There were seven identical rabbits, and because they were each named Monroe, the only way you could tell them apart was by the color of their capes. This was all fine and good most days, but on laundry day, when the rabbits washed the capes in the river and dried them on the tree branch, it made things very difficult.
One such day, Monroe attempted to organize a game of baseball while the capes dried, and so he said, “The teams will be Monroe, Monroe, Monroe, and Monroe against Monroe, Monroe, and Monroe.” The fighting and bickering lasted well past laundry day as each Monroe attempted to be on the very best team. And there were many shouts of, “Did you mean Monroe, or the other Monroe?” Everyone ended up with a headache.
Since then, Monroe, Monroe, Monroe, Monroe, Monroe, Monroe, and Monroe remained quiet on laundry day. It was best to stay silent rather than try to have a conversation with another Monroe. It would get too confusing.
However, on one very windy laundry day, just as the last Monroe hung his cape to dry, a strong wind with the force of steam engine blew all seven capes off the branch and the capes were never seen again.
“What do you we do now?” Monroe asked.
“Can we buy new capes?” Monroe pleaded.
“We haven’t enough money,” lamented Monroe.
“Which Monroe are you?” Monroe questioned.
“I’m Monroe,” Monroe claimed.
“This won’t work,” Monroe noted. “We need new names.”
Monroe then had an idea and so he announced, “Let’s give each other numbers. It will be easier to have discussions that way. I will be Number One.”
“Why do you get to be number one?” Monroe objected.
“Because I am the most Monroest of all seven Monroes. Therefore, I am Number One Monroe,” said Number One Monroe.
“That’s not very fair,” Monroe responded.
“He’s right. It’s not fair. Clearly I am Number One Monroe,” asserted the new Number One Monroe.
“No you’re not. I am,” warned the newest Number One Monroe.
“This causes too much fighting,” whispered Monroe. “Let agree that no Monroe can be Number One. It’s only fair.”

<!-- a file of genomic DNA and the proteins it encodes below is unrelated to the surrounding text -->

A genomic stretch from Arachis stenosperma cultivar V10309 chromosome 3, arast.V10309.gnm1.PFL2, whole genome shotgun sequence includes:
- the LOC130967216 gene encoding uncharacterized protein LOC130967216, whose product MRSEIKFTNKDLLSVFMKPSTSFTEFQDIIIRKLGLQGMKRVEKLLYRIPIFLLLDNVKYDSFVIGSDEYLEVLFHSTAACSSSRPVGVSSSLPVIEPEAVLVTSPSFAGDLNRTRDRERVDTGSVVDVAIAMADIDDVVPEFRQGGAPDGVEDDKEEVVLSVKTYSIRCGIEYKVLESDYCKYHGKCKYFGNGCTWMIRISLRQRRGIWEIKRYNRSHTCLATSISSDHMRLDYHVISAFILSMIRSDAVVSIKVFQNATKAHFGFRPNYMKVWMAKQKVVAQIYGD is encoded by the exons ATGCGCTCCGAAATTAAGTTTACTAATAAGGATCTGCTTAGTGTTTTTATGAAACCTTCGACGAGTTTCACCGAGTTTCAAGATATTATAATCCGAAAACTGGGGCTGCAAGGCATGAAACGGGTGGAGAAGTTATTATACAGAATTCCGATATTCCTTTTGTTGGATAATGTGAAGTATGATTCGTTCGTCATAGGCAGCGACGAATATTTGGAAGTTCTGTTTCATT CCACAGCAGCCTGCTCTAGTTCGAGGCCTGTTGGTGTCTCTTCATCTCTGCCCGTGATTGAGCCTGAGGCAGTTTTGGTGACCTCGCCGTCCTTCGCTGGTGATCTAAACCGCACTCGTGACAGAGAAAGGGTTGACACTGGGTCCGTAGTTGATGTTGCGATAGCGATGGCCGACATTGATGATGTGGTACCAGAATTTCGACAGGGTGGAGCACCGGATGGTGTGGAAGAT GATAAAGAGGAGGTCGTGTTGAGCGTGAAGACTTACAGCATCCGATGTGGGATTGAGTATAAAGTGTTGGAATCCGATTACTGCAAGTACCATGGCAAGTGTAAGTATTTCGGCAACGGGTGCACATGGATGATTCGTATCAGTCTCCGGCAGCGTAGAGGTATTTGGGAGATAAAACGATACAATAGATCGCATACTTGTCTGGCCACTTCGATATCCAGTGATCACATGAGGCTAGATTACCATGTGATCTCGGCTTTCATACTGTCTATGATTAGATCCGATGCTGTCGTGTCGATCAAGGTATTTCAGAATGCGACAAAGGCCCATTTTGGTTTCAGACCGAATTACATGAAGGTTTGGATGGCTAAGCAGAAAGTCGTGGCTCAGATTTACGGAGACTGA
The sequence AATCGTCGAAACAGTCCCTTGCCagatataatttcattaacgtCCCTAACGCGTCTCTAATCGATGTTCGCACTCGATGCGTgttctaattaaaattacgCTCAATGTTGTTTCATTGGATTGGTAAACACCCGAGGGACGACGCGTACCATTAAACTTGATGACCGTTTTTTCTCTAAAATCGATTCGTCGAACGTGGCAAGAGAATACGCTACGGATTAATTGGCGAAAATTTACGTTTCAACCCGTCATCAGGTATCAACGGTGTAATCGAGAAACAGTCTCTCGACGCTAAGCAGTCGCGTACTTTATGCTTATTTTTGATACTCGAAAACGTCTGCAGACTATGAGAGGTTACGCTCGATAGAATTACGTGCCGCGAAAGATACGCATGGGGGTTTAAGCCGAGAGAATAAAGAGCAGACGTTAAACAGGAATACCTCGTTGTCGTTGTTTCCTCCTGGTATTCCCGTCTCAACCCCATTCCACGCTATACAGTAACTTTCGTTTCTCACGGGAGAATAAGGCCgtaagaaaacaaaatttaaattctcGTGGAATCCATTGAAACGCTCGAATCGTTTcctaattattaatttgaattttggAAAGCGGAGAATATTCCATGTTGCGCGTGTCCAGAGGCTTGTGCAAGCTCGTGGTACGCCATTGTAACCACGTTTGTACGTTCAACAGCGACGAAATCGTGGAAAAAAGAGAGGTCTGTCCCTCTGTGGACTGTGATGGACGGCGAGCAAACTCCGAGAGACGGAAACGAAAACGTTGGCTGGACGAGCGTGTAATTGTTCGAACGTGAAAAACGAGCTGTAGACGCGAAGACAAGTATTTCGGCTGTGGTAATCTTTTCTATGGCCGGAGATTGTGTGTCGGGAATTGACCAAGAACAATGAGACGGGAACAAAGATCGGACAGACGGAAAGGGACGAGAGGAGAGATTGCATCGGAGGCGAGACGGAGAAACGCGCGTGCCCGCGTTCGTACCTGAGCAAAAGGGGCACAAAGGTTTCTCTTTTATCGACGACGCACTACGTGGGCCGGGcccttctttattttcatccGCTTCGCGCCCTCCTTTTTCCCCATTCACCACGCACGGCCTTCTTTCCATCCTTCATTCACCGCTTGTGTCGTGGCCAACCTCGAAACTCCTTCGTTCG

“I agree,” said Monroe. “And I will be Number Two Monroe.”
“You will not,” yelled Monroe. “I should be the Number Two Monroe!”
“My head hurts,” said Monroe.
“How about if no one can be any number lower than ten? That way, you can’t be Number One or Number Two and there will be less fighting,” Monroe reasoned.
“I will be number eleven, because that is the very best possible number that is greater than ten,” said Monroe Number Eleven.
“Not fair,” cried Monroe.
“What if the numbers start at 129, because such numbers are so very high that surely we won’t fight about it,” offered Monroe.
“This is getting us nowhere,” Monroe mumbled.
“What if we gave ourselves nicknames,” Monroe suggested.
“My nickname is now Karate Pirate,” said Karate Pirate.
“You cannot give yourself your own nickname,” said Monroe.
“Yes,” added Monroe. “Monroe is right. A nickname comes from your friends. We should give each other nicknames.”
“That’s silly,” said Karate Pirate. “I like my name and I don’t want any other name.”
“But that’s not how it works,” expressed Monroe. “I will give you a new nickname, and that nickname is Buckets.”
“I don’t like that name at all,” said Buckets.
“You don’t get to decide,” said the rabbit whose name was about to be Baby Doll Diaper.
“Then I will give you a nickname and that nickname is Baby Doll Diaper,” Buckets yelled.
“This is nonsense,” Monroe remarked.
“Your new nickname is Belly Ache,” screamed Buckets.
“It is not,” hollered Belly Ache.
“If Buckets is not Karate Pirate, I would like to be Karate Pirate,” said the rabbit who was never to be named Karate Pirate.
“No,” Monroe claimed. “I will give you a nickname, and that name is Mustard.”
“Then your name is Weak Douglas,” Mustard said to Weak Douglas.
“Let all go back to our original names,” decided Monroe. “I can’t take any more fighting.”
But the fighting continued for three whole days, during which every Monroe was given a nickname and argued about it and names were changed. Finally, someone had an idea.
“I have an idea,” decreed Baby Doll Diaper. “Let’s all just be quiet. If we don’t say anything, we don’t need to use our names.”
“That makes sense,” said Muddy Licorice.
“I will do it if you do do it,” Glob Glob McSlob said to Snotter.
“Fair enough,” said Snotter.
“Then I will be quiet too,” said Ham Toilet.
“I think we are decided,” said Weak Douglas. “What about you?”
And Crybaby Oyster Smooch simply nodded.
From that day forward, rabbits never spoke again.
And now you know.